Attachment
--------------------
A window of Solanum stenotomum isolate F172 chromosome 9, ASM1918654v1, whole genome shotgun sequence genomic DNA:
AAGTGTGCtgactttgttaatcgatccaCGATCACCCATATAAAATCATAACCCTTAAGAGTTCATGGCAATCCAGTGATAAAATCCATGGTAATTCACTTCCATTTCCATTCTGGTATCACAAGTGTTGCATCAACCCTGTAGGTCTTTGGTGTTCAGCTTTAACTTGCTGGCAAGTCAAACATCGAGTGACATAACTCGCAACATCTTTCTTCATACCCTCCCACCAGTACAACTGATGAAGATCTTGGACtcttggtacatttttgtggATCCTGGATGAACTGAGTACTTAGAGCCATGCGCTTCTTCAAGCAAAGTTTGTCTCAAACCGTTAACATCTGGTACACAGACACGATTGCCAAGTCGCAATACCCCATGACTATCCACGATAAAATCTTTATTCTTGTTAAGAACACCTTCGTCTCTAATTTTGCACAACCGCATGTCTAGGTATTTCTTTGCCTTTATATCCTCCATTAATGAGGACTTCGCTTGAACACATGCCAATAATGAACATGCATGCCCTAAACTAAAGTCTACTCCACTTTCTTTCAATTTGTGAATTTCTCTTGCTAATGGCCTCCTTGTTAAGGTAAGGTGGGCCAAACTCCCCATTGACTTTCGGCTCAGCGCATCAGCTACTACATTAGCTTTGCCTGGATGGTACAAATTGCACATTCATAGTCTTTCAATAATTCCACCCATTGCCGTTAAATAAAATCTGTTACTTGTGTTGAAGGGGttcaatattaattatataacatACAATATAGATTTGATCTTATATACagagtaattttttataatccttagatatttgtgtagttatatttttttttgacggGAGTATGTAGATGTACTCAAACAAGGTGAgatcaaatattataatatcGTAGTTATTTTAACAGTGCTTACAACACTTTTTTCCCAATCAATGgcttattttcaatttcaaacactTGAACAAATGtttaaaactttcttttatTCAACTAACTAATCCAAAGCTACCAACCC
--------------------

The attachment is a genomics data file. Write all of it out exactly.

A window of Solanum stenotomum isolate F172 chromosome 9, ASM1918654v1, whole genome shotgun sequence genomic DNA:
AAGTGTGCtgactttgttaatcgatccaCGATCACCCATATAAAATCATAACCCTTAAGAGTTCATGGCAATCCAGTGATAAAATCCATGGTAATTCACTTCCATTTCCATTCTGGTATCACAAGTGTTGCATCAACCCTGTAGGTCTTTGGTGTTCAGCTTTAACTTGCTGGCAAGTCAAACATCGAGTGACATAACTCGCAACATCTTTCTTCATACCCTCCCACCAGTACAACTGATGAAGATCTTGGACtcttggtacatttttgtggATCCTGGATGAACTGAGTACTTAGAGCCATGCGCTTCTTCAAGCAAAGTTTGTCTCAAACCGTTAACATCTGGTACACAGACACGATTGCCAAGTCGCAATACCCCATGACTATCCACGATAAAATCTTTATTCTTGTTAAGAACACCTTCGTCTCTAATTTTGCACAACCGCATGTCTAGGTATTTCTTTGCCTTTATATCCTCCATTAATGAGGACTTCGCTTGAACACATGCCAATAATGAACATGCATGCCCTAAACTAAAGTCTACTCCACTTTCTTTCAATTTGTGAATTTCTCTTGCTAATGGCCTCCTTGTTAAGGTAAGGTGGGCCAAACTCCCCATTGACTTTCGGCTCAGCGCATCAGCTACTACATTAGCTTTGCCTGGATGGTACAAATTGCACATTCATAGTCTTTCAATAATTCCACCCATTGCCGTTAAATAAAATCTGTTACTTGTGTTGAAGGGGttcaatattaattatataacatACAATATAGATTTGATCTTATATACagagtaattttttataatccttagatatttgtgtagttatatttttttttgacggGAGTATGTAGATGTACTCAAACAAGGTGAgatcaaatattataatatcGTAGTTATTTTAACAGTGCTTACAACACTTTTTTCCCAATCAATGgcttattttcaatttcaaacactTGAACAAATGtttaaaactttcttttatTCAACTAACTAATCCAAAGCTACCAACCC